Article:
Location: Crop Improvement & Utilization Research
Title: ParA resolvase catalyzes site-specific excision of DNA from the Arabidopsis genome Authors
|Yuan-Yeu, Yau - UC BERKELEY|
|Blanvillain, Robert - UC BERKELEY|
|Nunes, Wylla -|
|Chiniquy, Dawn -|
Submitted to: Transgenic Research
Publication Type: Peer Reviewed Journal
Publication Acceptance Date: July 30, 2008
Publication Date: April 18, 2009
Citation: Thomson, J.G., Yuan-Yeu, Y., Blanvillain, R., Chiniquy, D., Thilmony, R.L., Ow, D.W. 2009. ParA resolvase catalyzes site-specific excision of DNA from the Arabidopsis genome. Transgenic Research. 18:237-248. Interpretive Summary: Site-specific recombinases are enzymes that are capable of removing unwanted antibiotic or herbicide genes used as selectable markers during genetic engineering prior to public marketing. The conservative nature of the enzymes does not add or delete nucleotides thereby maintaining transgene integrity. Currently most useful recombinase systems are patented by companies and do not allow freedom to operate without first purchasing a license, if one is available. To help facilitate the freedom to operate and stimulate development of this technology, our lab has developed and tested a number of novel recombinases to better control genomic engineering in plants. We report here evidence that the novel parA recombinase can precisely remove DNA from the Arabidopsis genome. We further show that the genomic deletion event can be passed through the germ-line and inherited independently from the parA recombinase gene.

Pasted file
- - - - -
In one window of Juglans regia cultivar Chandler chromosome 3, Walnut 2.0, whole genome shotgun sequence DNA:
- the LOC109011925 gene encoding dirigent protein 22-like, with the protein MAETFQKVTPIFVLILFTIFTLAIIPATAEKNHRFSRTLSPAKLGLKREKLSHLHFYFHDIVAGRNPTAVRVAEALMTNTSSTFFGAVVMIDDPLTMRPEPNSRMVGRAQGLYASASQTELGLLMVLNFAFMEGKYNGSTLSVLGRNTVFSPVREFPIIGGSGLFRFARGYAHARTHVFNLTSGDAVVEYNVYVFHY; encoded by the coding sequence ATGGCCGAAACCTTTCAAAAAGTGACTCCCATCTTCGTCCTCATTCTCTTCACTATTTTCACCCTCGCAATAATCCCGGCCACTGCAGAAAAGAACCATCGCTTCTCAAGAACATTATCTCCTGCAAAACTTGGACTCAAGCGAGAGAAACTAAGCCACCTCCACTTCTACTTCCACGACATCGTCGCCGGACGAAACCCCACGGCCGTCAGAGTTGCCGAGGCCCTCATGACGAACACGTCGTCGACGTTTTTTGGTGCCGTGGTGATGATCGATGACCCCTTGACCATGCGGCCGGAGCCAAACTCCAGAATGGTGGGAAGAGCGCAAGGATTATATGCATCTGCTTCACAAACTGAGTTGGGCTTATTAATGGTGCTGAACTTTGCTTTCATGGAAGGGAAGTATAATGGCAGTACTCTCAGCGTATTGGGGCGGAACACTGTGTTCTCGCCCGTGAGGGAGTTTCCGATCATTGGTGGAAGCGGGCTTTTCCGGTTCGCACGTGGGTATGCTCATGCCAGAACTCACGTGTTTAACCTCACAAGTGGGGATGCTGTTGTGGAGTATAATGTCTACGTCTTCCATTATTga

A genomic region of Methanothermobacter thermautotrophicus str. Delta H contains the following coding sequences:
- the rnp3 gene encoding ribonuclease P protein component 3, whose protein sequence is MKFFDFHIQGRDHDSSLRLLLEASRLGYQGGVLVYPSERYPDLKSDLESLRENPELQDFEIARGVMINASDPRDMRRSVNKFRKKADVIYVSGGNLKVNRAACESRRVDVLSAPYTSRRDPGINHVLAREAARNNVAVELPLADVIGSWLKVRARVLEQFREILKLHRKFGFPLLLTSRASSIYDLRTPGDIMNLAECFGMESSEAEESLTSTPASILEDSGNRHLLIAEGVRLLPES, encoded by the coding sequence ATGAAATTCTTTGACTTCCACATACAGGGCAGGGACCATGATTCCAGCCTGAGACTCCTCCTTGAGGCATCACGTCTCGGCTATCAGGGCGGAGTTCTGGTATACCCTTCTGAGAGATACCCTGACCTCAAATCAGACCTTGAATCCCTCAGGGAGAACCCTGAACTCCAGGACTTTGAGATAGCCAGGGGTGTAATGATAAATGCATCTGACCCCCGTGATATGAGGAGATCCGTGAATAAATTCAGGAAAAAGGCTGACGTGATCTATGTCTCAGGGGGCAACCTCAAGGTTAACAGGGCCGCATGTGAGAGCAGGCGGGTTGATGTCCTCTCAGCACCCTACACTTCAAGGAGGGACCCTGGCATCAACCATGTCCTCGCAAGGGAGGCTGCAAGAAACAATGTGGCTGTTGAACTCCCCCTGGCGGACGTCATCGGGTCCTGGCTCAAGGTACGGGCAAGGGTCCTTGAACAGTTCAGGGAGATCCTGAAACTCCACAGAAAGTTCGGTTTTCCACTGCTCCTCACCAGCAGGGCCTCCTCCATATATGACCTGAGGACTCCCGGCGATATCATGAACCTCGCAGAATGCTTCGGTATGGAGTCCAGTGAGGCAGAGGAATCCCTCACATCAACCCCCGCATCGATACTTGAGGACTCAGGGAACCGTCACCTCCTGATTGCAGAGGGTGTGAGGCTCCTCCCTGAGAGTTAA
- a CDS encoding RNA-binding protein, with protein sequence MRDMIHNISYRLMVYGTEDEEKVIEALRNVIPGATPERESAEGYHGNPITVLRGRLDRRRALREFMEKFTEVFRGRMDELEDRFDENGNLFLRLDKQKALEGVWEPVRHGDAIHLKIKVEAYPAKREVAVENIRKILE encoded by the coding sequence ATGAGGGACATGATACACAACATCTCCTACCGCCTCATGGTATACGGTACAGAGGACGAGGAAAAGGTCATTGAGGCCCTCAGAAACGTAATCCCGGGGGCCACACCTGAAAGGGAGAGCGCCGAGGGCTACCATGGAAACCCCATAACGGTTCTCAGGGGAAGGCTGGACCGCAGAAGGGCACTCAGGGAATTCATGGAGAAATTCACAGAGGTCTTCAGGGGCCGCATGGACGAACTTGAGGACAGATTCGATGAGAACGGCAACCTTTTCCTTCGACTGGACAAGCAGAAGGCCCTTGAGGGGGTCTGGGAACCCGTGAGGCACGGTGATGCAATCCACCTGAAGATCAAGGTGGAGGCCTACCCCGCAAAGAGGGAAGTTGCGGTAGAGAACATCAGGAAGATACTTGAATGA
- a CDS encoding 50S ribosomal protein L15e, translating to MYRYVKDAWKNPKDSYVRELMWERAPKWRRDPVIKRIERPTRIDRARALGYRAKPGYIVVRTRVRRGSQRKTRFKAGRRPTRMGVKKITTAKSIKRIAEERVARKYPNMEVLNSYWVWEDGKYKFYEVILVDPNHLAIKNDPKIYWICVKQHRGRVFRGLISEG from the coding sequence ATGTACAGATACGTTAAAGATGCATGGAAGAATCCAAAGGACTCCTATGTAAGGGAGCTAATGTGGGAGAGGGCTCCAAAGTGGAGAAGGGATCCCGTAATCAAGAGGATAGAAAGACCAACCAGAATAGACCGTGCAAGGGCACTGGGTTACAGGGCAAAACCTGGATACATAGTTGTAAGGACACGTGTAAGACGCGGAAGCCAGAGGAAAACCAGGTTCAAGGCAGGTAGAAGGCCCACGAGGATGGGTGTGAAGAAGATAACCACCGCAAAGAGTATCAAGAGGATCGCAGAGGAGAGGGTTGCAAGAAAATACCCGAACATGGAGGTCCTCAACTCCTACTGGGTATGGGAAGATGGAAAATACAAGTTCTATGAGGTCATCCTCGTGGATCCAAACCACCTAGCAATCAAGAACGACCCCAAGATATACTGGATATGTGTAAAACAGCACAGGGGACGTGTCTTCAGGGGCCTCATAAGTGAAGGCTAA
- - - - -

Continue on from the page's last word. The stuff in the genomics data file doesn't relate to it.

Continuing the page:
Technical Abstract: The small serine resolvase ParA from bacterial plasmids RK2 and RP4 catalyzes the recombination of two identical 133 bp recombination sites known as MRS. Previously, we reported that ParA is active in the fission yeast Schizosaccharomyces pombe. In this work, the parA recombinase gene was placed under the control of the Arabidopsis OXS3 promoter and introduced into Arabidopsis lines harboring a chromosomally integrated MRS-flanked target. The ParA recombinase excised the MRS-flanked DNA and the excision event was detected in subsequent generations in the absence of ParA, indicating germinal transmission of the excision event. The precise site-specific deletion by the ParA recombination system in planta demonstrates that the ParA recombinase can be used to remove transgenic DNA, such as selectable markers or other introduced transgenes that are no longer desired in the final product.